The emphasis on building relationships with all churches is a shift Miller has witnessed since coming to Mission Network seven years ago. At that time, she says, “the church relations team was primarily about promoting mission speakers, prayer, and media resources. A separate partnership formation team worked on developing new partnerships and ministry support teams to fund new ministries. But we’ve discovered that not all congregations are interested in developing partnerships—some are rather concerned that, for example, their undesignated contributions matter and that the money is being used wisely.”

Relationship building has led to other discoveries for Miller’s staff as well. As a result, they’ve moved to what she calls “relationship-based resourcing.” For a period of time, resourcing was about what the congregation wanted or what Mission Network had to offer without exploring what wisdom might be gained by simply being at the table together in prayer and conversation. Since then, the organization has tried to be mindful of being true to its identity as a networker, encouraging congregations to find their niche for ministry within their context and offering ways that Mission Network programs can enhance their experience.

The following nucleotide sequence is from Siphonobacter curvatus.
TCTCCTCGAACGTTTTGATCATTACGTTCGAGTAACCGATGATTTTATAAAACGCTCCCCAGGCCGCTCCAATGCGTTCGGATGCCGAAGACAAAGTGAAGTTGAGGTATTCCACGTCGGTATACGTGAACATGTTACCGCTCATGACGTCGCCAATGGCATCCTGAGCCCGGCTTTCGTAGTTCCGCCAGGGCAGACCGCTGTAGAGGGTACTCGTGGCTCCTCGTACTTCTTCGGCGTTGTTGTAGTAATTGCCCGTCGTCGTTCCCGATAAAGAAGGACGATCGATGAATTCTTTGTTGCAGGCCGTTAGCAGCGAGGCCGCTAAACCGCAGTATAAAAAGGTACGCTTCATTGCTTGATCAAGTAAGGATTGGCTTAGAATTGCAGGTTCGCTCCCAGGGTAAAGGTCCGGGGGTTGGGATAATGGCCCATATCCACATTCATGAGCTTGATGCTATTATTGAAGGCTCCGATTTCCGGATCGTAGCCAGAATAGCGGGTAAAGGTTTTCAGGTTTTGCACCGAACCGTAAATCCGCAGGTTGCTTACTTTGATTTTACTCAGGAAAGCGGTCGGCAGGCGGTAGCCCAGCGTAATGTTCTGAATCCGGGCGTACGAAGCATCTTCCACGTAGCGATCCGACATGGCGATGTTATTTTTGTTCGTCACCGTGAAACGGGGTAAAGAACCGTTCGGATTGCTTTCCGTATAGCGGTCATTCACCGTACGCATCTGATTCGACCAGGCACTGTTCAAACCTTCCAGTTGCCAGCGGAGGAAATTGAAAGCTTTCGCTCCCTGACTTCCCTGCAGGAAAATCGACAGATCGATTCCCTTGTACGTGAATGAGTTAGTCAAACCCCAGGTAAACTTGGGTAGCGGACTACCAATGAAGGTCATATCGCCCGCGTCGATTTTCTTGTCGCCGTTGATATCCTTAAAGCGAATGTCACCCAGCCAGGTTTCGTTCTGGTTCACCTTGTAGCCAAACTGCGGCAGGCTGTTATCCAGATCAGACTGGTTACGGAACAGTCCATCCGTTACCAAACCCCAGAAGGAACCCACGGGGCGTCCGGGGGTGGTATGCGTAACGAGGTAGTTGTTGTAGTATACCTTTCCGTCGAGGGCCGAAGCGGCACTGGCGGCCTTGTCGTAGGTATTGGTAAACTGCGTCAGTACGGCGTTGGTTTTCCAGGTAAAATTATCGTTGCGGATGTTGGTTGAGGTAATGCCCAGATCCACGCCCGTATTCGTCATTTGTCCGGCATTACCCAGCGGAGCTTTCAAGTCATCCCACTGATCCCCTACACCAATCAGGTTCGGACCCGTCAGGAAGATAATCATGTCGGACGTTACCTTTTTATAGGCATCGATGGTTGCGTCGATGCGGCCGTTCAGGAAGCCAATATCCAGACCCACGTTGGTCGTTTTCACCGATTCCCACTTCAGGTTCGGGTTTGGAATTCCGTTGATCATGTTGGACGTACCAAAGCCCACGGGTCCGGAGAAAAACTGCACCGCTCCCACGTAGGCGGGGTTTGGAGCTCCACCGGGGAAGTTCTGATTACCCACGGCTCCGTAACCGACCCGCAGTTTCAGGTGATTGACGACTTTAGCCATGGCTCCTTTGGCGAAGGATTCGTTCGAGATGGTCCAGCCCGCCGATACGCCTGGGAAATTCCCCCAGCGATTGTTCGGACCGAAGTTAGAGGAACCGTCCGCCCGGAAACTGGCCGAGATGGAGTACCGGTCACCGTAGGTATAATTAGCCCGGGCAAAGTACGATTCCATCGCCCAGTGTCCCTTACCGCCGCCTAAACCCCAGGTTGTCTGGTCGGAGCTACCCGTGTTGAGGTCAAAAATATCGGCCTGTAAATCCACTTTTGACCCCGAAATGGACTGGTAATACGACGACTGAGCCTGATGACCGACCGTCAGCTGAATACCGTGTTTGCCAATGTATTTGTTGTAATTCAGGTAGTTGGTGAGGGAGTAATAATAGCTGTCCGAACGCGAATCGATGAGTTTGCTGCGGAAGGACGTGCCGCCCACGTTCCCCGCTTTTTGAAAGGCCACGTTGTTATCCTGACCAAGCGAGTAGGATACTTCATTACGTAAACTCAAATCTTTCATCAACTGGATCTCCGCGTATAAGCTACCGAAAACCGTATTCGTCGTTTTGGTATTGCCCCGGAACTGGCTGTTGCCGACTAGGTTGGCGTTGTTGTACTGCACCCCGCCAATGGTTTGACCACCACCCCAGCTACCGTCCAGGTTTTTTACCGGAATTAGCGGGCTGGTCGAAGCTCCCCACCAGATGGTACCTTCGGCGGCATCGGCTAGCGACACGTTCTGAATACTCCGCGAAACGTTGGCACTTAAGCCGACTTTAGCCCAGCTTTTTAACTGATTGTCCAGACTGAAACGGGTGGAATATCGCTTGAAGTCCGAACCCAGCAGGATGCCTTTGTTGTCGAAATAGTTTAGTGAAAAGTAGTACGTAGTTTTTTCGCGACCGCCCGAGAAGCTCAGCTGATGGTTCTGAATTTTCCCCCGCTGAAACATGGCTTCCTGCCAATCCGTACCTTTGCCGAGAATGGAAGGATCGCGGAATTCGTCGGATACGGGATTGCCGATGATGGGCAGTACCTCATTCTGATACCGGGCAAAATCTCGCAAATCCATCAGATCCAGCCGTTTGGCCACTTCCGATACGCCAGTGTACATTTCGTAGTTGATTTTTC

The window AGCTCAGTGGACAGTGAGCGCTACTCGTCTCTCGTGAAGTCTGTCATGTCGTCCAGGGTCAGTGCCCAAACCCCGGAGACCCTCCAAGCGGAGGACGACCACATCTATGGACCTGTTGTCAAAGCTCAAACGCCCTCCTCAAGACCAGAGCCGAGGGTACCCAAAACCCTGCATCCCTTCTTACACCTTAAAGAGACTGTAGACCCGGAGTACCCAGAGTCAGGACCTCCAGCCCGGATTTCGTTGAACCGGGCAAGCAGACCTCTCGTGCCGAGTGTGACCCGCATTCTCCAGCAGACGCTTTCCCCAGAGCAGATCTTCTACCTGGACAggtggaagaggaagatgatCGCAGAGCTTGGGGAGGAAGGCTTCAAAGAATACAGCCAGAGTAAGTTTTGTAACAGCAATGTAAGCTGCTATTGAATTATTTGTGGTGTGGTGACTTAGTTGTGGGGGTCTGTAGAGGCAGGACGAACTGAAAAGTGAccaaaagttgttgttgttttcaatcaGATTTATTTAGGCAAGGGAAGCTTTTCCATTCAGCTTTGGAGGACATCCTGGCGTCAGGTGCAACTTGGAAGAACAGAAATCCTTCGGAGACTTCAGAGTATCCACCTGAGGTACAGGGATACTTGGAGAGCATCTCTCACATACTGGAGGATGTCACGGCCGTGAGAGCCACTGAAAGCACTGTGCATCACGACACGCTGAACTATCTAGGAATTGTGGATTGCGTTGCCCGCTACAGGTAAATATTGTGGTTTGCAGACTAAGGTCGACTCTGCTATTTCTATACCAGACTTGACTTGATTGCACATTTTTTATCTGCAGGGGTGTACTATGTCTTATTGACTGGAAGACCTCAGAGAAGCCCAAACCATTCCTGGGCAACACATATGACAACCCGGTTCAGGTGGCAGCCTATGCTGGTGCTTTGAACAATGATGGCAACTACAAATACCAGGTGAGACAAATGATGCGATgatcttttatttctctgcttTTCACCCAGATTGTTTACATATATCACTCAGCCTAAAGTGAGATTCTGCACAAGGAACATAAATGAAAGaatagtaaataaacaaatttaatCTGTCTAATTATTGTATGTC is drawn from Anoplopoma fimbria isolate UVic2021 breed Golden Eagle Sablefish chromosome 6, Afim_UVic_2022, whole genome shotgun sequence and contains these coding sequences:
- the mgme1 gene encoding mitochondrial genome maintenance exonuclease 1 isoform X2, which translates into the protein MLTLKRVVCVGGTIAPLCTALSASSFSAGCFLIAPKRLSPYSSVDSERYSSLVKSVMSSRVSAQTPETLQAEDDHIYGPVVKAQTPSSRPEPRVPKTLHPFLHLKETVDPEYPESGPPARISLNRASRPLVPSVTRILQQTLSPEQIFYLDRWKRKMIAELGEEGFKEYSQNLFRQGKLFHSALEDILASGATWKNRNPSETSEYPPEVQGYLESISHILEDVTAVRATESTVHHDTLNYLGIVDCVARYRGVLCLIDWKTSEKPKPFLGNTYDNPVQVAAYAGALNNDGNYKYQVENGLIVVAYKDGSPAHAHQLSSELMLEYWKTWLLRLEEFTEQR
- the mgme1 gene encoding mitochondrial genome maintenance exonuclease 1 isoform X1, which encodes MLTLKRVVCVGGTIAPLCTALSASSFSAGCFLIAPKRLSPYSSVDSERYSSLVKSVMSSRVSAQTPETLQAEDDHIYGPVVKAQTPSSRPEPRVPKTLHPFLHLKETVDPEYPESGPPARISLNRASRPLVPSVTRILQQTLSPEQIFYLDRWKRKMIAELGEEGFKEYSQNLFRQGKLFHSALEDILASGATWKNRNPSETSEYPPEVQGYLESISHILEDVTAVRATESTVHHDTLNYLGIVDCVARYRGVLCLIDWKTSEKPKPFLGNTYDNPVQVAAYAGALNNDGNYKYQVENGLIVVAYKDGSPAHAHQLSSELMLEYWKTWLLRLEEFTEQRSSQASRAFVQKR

A third discovery is that many congregations have moved from a global mission perspective to a local one. The organization’s stated goal “is that every congregation and all parts of the church will be engaged in God’s mission across the street and around the world.” A challenge for the church relations team is to help congregations think about local mission in addition to—not instead of—global mission.